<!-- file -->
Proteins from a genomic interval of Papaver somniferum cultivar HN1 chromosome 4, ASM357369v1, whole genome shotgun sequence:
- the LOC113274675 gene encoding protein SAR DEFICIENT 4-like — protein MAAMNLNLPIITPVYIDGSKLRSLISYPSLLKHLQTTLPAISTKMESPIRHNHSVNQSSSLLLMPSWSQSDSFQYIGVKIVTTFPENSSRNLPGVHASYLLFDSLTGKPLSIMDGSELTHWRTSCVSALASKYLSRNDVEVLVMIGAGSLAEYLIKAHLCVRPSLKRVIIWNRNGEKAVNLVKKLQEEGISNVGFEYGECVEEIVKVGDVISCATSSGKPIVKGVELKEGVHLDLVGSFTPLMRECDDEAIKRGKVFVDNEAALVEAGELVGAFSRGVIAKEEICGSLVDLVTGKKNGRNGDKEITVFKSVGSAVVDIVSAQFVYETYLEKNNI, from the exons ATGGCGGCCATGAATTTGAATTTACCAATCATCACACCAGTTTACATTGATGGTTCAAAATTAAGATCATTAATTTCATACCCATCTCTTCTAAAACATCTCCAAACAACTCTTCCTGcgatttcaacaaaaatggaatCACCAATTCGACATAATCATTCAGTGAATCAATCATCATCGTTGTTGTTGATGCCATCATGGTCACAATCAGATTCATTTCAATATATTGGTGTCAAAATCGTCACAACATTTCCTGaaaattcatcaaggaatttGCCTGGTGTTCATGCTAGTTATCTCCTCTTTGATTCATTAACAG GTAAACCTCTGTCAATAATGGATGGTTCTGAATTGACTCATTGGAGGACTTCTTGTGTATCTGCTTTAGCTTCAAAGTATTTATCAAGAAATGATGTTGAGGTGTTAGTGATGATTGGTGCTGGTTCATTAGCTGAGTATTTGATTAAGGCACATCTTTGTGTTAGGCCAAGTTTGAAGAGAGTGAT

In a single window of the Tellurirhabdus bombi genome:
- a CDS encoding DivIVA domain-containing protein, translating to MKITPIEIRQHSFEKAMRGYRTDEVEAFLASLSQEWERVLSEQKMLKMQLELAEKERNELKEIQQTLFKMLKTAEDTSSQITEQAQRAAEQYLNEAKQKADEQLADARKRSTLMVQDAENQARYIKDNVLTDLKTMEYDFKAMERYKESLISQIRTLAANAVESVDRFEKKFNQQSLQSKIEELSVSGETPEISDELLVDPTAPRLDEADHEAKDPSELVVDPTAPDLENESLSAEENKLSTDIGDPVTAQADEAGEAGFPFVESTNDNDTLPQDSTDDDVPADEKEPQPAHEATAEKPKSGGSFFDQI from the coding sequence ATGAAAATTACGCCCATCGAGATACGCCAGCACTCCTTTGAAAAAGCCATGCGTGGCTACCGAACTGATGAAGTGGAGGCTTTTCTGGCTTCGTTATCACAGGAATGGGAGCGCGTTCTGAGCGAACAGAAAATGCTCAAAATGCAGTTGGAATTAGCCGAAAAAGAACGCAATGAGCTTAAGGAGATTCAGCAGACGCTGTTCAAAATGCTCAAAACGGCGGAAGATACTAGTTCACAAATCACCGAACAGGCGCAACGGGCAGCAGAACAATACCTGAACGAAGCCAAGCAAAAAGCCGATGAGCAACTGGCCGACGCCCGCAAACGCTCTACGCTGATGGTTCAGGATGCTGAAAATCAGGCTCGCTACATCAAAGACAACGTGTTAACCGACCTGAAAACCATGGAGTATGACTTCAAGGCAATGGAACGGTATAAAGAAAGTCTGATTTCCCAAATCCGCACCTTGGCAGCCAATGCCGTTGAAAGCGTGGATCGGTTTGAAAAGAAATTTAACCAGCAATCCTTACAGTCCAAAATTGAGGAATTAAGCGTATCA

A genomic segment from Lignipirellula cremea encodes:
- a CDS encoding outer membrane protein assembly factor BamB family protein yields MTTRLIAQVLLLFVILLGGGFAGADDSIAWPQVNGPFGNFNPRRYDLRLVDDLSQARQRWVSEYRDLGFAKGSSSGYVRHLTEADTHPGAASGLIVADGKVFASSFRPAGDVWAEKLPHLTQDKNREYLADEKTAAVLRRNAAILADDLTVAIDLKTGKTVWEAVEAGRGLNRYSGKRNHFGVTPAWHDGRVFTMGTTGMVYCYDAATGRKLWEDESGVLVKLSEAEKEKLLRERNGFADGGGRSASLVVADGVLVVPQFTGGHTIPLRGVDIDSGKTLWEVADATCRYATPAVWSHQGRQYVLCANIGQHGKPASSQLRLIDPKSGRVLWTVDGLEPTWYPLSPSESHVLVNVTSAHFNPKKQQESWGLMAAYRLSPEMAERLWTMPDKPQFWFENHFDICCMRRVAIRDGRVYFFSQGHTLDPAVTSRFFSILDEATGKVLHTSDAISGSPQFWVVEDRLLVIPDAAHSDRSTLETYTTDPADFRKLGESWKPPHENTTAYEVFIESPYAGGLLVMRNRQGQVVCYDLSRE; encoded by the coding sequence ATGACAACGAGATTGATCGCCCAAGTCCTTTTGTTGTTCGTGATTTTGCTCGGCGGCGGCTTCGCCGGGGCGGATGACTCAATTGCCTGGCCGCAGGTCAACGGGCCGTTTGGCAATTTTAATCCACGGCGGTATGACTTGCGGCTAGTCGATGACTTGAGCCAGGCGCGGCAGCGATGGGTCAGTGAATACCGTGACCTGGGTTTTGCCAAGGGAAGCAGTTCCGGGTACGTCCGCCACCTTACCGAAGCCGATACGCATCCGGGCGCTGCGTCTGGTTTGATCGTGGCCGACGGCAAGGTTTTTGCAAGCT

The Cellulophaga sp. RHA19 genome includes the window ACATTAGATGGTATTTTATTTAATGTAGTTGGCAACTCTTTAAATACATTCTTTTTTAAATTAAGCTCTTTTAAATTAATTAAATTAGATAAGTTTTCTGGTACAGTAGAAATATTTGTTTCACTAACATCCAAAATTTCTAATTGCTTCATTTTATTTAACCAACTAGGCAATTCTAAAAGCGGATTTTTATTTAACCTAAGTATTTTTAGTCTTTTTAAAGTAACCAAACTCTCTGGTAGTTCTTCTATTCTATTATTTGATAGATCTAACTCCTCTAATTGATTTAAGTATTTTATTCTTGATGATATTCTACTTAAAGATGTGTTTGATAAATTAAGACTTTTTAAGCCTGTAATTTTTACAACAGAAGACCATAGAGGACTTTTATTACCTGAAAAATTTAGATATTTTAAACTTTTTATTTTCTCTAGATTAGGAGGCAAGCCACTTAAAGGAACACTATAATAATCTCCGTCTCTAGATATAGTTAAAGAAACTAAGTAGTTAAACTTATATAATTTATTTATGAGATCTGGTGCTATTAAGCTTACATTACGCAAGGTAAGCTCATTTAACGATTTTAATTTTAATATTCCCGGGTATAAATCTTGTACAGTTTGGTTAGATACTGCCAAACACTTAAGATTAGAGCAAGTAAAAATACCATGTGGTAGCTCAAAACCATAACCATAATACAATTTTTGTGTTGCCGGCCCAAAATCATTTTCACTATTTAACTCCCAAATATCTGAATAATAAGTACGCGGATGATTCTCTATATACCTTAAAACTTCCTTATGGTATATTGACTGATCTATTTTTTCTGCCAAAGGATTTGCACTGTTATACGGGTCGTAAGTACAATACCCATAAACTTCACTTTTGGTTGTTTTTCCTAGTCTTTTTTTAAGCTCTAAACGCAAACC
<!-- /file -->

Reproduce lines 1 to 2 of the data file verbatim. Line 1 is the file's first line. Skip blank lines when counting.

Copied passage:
Proteins from a genomic interval of Papaver somniferum cultivar HN1 chromosome 4, ASM357369v1, whole genome shotgun sequence:
- the LOC113274675 gene encoding protein SAR DEFICIENT 4-like — protein MAAMNLNLPIITPVYIDGSKLRSLISYPSLLKHLQTTLPAISTKMESPIRHNHSVNQSSSLLLMPSWSQSDSFQYIGVKIVTTFPENSSRNLPGVHASYLLFDSLTGKPLSIMDGSELTHWRTSCVSALASKYLSRNDVEVLVMIGAGSLAEYLIKAHLCVRPSLKRVIIWNRNGEKAVNLVKKLQEEGISNVGFEYGECVEEIVKVGDVISCATSSGKPIVKGVELKEGVHLDLVGSFTPLMRECDDEAIKRGKVFVDNEAALVEAGELVGAFSRGVIAKEEICGSLVDLVTGKKNGRNGDKEITVFKSVGSAVVDIVSAQFVYETYLEKNNI, from the exons ATGGCGGCCATGAATTTGAATTTACCAATCATCACACCAGTTTACATTGATGGTTCAAAATTAAGATCATTAATTTCATACCCATCTCTTCTAAAACATCTCCAAACAACTCTTCCTGcgatttcaacaaaaatggaatCACCAATTCGACATAATCATTCAGTGAATCAATCATCATCGTTGTTGTTGATGCCATCATGGTCACAATCAGATTCATTTCAATATATTGGTGTCAAAATCGTCACAACATTTCCTGaaaattcatcaaggaatttGCCTGGTGTTCATGCTAGTTATCTCCTCTTTGATTCATTAACAG GTAAACCTCTGTCAATAATGGATGGTTCTGAATTGACTCATTGGAGGACTTCTTGTGTATCTGCTTTAGCTTCAAAGTATTTATCAAGAAATGATGTTGAGGTGTTAGTGATGATTGGTGCTGGTTCATTAGCTGAGTATTTGATTAAGGCACATCTTTGTGTTAGGCCAAGTTTGAAGAGAGTGAT